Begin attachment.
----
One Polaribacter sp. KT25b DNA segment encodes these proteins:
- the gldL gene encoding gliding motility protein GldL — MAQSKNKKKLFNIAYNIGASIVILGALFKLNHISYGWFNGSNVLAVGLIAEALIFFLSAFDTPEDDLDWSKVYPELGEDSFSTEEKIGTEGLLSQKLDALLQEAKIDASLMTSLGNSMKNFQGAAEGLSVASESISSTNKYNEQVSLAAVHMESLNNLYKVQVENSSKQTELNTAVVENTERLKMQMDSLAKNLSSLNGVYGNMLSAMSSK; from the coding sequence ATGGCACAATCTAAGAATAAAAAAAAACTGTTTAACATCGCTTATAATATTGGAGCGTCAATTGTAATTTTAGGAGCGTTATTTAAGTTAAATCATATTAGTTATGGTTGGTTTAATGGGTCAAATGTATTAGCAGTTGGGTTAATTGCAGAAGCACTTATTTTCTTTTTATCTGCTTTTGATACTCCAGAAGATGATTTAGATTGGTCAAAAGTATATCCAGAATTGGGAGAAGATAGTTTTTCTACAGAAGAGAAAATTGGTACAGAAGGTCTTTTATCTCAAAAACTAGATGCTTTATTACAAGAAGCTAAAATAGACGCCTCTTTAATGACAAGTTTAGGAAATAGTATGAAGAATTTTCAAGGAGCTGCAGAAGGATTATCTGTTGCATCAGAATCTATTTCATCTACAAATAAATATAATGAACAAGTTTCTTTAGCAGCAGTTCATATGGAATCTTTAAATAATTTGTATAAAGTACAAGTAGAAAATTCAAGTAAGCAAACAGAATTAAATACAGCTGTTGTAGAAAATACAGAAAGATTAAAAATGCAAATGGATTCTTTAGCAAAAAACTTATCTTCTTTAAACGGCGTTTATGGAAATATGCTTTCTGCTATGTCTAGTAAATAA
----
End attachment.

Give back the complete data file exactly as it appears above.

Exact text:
One Polaribacter sp. KT25b DNA segment encodes these proteins:
- the gldL gene encoding gliding motility protein GldL — MAQSKNKKKLFNIAYNIGASIVILGALFKLNHISYGWFNGSNVLAVGLIAEALIFFLSAFDTPEDDLDWSKVYPELGEDSFSTEEKIGTEGLLSQKLDALLQEAKIDASLMTSLGNSMKNFQGAAEGLSVASESISSTNKYNEQVSLAAVHMESLNNLYKVQVENSSKQTELNTAVVENTERLKMQMDSLAKNLSSLNGVYGNMLSAMSSK; from the coding sequence ATGGCACAATCTAAGAATAAAAAAAAACTGTTTAACATCGCTTATAATATTGGAGCGTCAATTGTAATTTTAGGAGCGTTATTTAAGTTAAATCATATTAGTTATGGTTGGTTTAATGGGTCAAATGTATTAGCAGTTGGGTTAATTGCAGAAGCACTTATTTTCTTTTTATCTGCTTTTGATACTCCAGAAGATGATTTAGATTGGTCAAAAGTATATCCAGAATTGGGAGAAGATAGTTTTTCTACAGAAGAGAAAATTGGTACAGAAGGTCTTTTATCTCAAAAACTAGATGCTTTATTACAAGAAGCTAAAATAGACGCCTCTTTAATGACAAGTTTAGGAAATAGTATGAAGAATTTTCAAGGAGCTGCAGAAGGATTATCTGTTGCATCAGAATCTATTTCATCTACAAATAAATATAATGAACAAGTTTCTTTAGCAGCAGTTCATATGGAATCTTTAAATAATTTGTATAAAGTACAAGTAGAAAATTCAAGTAAGCAAACAGAATTAAATACAGCTGTTGTAGAAAATACAGAAAGATTAAAAATGCAAATGGATTCTTTAGCAAAAAACTTATCTTCTTTAAACGGCGTTTATGGAAATATGCTTTCTGCTATGTCTAGTAAATAA